Back in the late summer and fall, we explored together the fourth chapter of Ephesians, a chapter rich with teaching about the church and the individual Christian life. Let’s review briefly. The first three chapters of Ephesians form one glorious doxology extolling the riches we have received in Christ Jesus. Chapter 4 addresses the question of “How shall we then live?”
(1-6) We are to walk in a manner worthy of such a calling, i.e., in humility and gentleness, with patience and forbearing with one another in love. We are to be eager to maintain unity, a unity founded on seven pillars of truth, namely that there is one body, one Spirit, one hope, one Lord, one faith, one baptism, one God and Father.
(7-16) We also have been given grace to exercise the bountiful gifts given to us by Christ. Equipped by the teaching of the apostles, prophets, evangelists, and pastor-teachers, we are to be engaged in ministry so that we build up the body of Christ until we attain unity of the faith and of knowledge of Christ, maturing and becoming like him. We are to grow out of being children in faith, where we give in to false teachings. Instead, by speaking the truth in love we grow up into Christ, our Head, connected to one another and, again, building up one another in love.
(17-24) As Christians we are to be distinctly different from our former way of life as unbelievers. Without the God of Scripture to be their authority, unbelievers will live darkened lives that give way to their passions. That is not the way we learned Christ. In him we learned to put off the old self, to be renewed in the spirit of our minds, and to put on the new self that makes us to be more and more like him.
(25-32) What is such a life like? It is marked by speaking truth, by self-control, by honest labor, and by building up others. It is marked by being grace givers, which includes being kind, tenderhearted, and forgiving even as God in Christ forgave us. It is on that last note that chapter 5 continues the instruction about Christian living.
Therefore be imitators of God, as beloved children. 2 And walk in love, as Christ loved us and gave himself up for us, a fragrant offering and sacrifice to God.
“Therefore be imitators of God.” “Be imitators of God” is a daunting command, though it is not original with Paul. Peter said the same thing in his first epistle: “as he who called you is holy, you also be holy in all your conduct, since it is written, ‘You shall be holy, for I am holy’ ” (1 Peter 1:15-16). Peter, as he indicates, is repeating what earlier scriptures have said, namely in Leviticus.
The message of Leviticus could be stated this way. “I, the Lord God, brought my people out of Egypt to set them apart as my special people. As such, they are to be distinctive. I will give them laws affecting every area of life that will set them apart in such a way that they display my holy character. The world will know me as the Lord God and my holiness through observing the way my people live. I am holy; therefore, my people are to be holy.”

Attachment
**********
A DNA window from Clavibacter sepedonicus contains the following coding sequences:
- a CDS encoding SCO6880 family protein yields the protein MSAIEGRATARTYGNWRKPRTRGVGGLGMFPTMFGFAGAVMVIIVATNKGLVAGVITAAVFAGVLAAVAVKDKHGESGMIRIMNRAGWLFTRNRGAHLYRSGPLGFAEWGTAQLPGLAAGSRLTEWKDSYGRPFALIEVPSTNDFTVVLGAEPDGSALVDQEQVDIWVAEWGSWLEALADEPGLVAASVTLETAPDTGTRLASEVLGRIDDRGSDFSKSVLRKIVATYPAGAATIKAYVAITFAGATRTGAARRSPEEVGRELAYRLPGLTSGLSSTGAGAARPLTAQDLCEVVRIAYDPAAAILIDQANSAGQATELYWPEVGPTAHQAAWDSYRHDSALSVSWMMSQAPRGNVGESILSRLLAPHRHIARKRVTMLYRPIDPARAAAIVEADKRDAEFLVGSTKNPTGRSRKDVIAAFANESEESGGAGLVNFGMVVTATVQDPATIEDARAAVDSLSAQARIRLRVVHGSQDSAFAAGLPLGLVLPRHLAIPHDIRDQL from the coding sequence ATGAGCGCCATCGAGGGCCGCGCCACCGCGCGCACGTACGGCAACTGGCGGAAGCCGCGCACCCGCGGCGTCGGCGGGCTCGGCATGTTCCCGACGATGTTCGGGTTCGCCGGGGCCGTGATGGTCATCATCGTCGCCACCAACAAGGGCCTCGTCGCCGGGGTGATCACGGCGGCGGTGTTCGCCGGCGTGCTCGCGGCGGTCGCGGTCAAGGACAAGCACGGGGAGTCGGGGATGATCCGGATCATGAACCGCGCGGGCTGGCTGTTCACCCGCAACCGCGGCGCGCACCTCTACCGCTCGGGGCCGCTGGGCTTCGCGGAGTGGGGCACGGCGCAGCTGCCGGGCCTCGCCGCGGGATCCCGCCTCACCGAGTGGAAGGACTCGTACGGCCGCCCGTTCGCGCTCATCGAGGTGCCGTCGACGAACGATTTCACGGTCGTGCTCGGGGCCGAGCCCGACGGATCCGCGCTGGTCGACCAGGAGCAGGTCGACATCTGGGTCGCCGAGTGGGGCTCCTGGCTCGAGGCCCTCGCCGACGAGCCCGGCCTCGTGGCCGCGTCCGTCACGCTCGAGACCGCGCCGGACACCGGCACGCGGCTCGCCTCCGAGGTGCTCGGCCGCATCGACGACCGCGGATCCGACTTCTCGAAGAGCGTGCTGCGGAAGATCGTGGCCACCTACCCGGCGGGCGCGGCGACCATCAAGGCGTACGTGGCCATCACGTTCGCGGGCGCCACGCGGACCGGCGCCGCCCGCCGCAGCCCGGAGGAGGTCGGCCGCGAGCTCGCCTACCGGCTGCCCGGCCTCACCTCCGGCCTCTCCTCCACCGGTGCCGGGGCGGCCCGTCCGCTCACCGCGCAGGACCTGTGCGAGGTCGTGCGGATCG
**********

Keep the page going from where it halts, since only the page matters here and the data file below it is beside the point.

Peter is giving that same message to his readers. In 1:14-15 he writes, “As obedient children, do not be conformed to the passions of your former ignorance, but as he who called you is holy, you also be holy in all your conduct.” See what he is saying? You are different now. You are the children of your heavenly Father. Therefore, your conduct must conform to him, not to the world to which you once belonged.
Can you think of another scripture passage that records Jesus saying the same thing? In Matthew 5:48, in the midst of his Sermon on the Mount, Jesus says, “You therefore must be perfect, as your heavenly Father is perfect.” Jesus makes the same point about how behavior distinguishes God’s people from the world. Here is the context:
You have heard that it was said, “You shall love your neighbor and hate your enemy.” But I say to you, Love your enemies and pray for those who persecute you, so that you may be sons of your Father who is in heaven. For he makes his sun rise on the evil and on the good, and sends rain on the just and on the unjust. For if you love those who love you, what reward do you have? Do not even the tax collectors do the same? And if you greet only your brothers, what more are you doing than others? Do not even the Gentiles do the same? You therefore must be perfect, as your heavenly Father is perfect (Matthew 5:43-48).
See his message? What will distinguish the “sons of your Father who is in heaven” from the worldly Gentiles will be this higher standard of love. And such behavior is what will display the nature of God the Father. So, whether it is a call to be holy (as in 1 Peter) or to love one’s enemies (as in Matthew), the standard in either case is God for those who are to be identified as belonging to God.
For our passage in Ephesians, the call has to do with our treatment of one another within the family of God. The verse before 5:1 reads: “Be kind to one another, tenderhearted, forgiving one another, as God in Christ forgave you.” Then Paul adds, “Therefore, be imitators of God.” It is forgiveness, specifically how we forgive one another that will display the heart of God and distinguish us as being his children, of being chips off the old block.
Speaking of which, the next verse takes us to the chip off the old block, Jesus Christ, the Son of God. “And walk in love, as Christ loved us and gave himself up for us, a fragrant offering and sacrifice to God.”
That phrase, “walk in love,” harks back to the start of the instruction on Christian living in 4:1. Paul writes, I “urge you to walk in a manner worthy of the calling to which you have been called.” This Christian living is a calling, a call out of walking “in the trespasses and sins in which [we] once walked,” (2:2) and a call into walking in the new self, “created after the likeness of God” (4:24).